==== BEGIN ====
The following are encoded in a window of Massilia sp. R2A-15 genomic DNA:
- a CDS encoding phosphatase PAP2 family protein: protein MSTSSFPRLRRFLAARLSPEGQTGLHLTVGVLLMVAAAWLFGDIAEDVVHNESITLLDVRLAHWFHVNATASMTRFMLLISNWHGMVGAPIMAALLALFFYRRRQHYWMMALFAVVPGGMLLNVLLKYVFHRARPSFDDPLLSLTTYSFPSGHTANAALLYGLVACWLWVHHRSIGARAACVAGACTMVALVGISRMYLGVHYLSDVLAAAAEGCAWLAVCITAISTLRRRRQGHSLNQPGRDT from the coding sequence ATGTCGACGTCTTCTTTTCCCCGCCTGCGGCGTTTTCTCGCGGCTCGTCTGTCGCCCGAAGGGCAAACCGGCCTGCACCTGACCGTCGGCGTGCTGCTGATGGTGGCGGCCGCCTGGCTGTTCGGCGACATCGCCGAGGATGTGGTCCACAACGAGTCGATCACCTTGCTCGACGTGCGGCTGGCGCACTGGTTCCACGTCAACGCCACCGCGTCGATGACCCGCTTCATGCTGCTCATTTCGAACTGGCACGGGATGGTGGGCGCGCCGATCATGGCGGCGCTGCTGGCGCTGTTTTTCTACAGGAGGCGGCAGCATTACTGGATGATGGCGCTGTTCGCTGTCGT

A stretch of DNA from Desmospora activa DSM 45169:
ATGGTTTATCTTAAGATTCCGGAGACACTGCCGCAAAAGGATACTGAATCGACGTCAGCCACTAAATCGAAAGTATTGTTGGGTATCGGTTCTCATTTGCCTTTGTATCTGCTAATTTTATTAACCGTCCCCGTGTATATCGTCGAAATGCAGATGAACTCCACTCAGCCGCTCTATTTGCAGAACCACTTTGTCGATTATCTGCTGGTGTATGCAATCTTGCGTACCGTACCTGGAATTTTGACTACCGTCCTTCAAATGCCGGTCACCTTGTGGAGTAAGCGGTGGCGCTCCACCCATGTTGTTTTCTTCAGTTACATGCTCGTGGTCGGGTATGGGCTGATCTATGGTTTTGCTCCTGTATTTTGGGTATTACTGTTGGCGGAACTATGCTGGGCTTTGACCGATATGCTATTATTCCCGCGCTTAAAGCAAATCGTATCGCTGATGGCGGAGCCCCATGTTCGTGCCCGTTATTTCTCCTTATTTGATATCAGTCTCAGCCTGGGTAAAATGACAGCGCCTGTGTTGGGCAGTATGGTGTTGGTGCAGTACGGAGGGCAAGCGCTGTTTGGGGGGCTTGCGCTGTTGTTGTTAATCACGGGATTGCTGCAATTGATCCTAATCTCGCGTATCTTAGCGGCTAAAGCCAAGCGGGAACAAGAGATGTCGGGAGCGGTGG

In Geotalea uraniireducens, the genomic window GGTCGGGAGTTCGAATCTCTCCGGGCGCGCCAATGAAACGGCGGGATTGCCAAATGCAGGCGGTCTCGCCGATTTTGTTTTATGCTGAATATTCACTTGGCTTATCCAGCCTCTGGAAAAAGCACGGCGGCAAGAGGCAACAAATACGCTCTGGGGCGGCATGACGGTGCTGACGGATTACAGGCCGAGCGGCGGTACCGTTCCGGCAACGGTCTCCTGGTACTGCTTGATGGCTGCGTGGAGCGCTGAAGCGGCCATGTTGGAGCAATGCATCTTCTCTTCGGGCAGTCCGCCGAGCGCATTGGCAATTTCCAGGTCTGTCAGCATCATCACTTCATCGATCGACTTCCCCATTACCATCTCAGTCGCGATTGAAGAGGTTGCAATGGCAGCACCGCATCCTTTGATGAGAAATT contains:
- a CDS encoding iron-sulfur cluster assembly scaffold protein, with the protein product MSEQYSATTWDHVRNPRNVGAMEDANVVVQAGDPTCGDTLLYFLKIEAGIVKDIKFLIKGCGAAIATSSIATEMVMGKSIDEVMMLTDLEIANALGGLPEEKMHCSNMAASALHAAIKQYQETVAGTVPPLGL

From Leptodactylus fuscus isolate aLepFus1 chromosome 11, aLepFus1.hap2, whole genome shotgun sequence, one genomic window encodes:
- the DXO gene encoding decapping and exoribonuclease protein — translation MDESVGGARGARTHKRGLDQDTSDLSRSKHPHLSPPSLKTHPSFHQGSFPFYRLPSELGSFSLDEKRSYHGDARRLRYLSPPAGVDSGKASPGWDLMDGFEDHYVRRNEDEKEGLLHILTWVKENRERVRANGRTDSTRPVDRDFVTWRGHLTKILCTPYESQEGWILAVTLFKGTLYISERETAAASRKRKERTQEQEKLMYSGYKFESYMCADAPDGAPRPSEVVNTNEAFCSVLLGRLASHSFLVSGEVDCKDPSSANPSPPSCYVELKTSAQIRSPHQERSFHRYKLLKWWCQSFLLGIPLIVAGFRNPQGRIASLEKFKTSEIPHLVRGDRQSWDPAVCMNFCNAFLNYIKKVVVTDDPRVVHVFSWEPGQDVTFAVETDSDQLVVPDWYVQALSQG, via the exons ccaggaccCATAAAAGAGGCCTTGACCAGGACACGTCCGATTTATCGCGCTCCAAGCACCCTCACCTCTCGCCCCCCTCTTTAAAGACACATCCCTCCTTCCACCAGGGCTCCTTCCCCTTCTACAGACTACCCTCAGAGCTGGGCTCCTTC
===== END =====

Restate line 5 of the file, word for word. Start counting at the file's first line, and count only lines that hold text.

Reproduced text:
In Geotalea uraniireducens, the genomic window GGTCGGGAGTTCGAATCTCTCCGGGCGCGCCAATGAAACGGCGGGATTGCCAAATGCAGGCGGTCTCGCCGATTTTGTTTTATGCTGAATATTCACTTGGCTTATCCAGCCTCTGGAAAAAGCACGGCGGCAAGAGGCAACAAATACGCTCTGGGGCGGCATGACGGTGCTGACGGATTACAGGCCGAGCGGCGGTACCGTTCCGGCAACGGTCTCCTGGTACTGCTTGATGGCTGCGTGGAGCGCTGAAGCGGCCATGTTGGAGCAATGCATCTTCTCTTCGGGCAGTCCGCCGAGCGCATTGGCAATTTCCAGGTCTGTCAGCATCATCACTTCATCGATCGACTTCCCCATTACCATCTCAGTCGCGATTGAAGAGGTTGCAATGGCAGCACCGCATCCTTTGATGAGAAATT contains: